One theory I saw on a comment on Tokyohive (and a good one) is that part of the reason for allowing former members with a long tenure in is to allow Miichan the opportunity to participate, and that this year it actually restricts against kenkyuusei from taking part. This is all a theory, but is based on some slightly ambiguous wording. The first rule is actually written so that it’s an “AKB48, SKE48, NMB48, HKT48 enrolled member.” Does this exclude Kenkyuusei, who are technically not full members of the 48 groups (Miichan, who was in AKB48 for longer than that four years, could thus join)? This is something that I hope will be clarified, because if so it would be an interesting move , focusing on the full members. Kenkyuusei rarely make it very far (notably last year, at the time kenkyuusei Muto Tomu was the center for the future girls unit), so it’s probably not going to matter. The only girl I could reasonably see affected by this would be HKT48 kenkyuusei Tashima Meru, who’s quickly become HKT48’s center and most likely continued ace of the group.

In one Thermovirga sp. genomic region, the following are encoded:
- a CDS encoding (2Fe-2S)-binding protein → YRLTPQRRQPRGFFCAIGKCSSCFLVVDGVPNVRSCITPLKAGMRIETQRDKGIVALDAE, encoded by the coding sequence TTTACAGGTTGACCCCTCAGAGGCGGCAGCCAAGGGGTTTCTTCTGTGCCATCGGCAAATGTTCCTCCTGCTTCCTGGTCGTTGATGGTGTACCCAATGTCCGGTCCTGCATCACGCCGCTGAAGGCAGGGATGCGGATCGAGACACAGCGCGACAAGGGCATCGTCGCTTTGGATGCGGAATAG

Foreign Members?

Back during the big team/group shuffle, I mentioned that the 48 groups seemed to be giving a bigger focus on the international groups, JKT48 and SNH48, by sending over four members. Which is true. However, allowing these four back in brings up the question: why aren’t foreign group members allowed in the election.

My first thought is practicality, because they’d have to come and promote the singles, but JKT48 has come to Japan before, and that same thing would have to happen if Miyazawa Sae, Takajo Aki, Suzuki Mariya or Nakagawa Haruka choose to apply.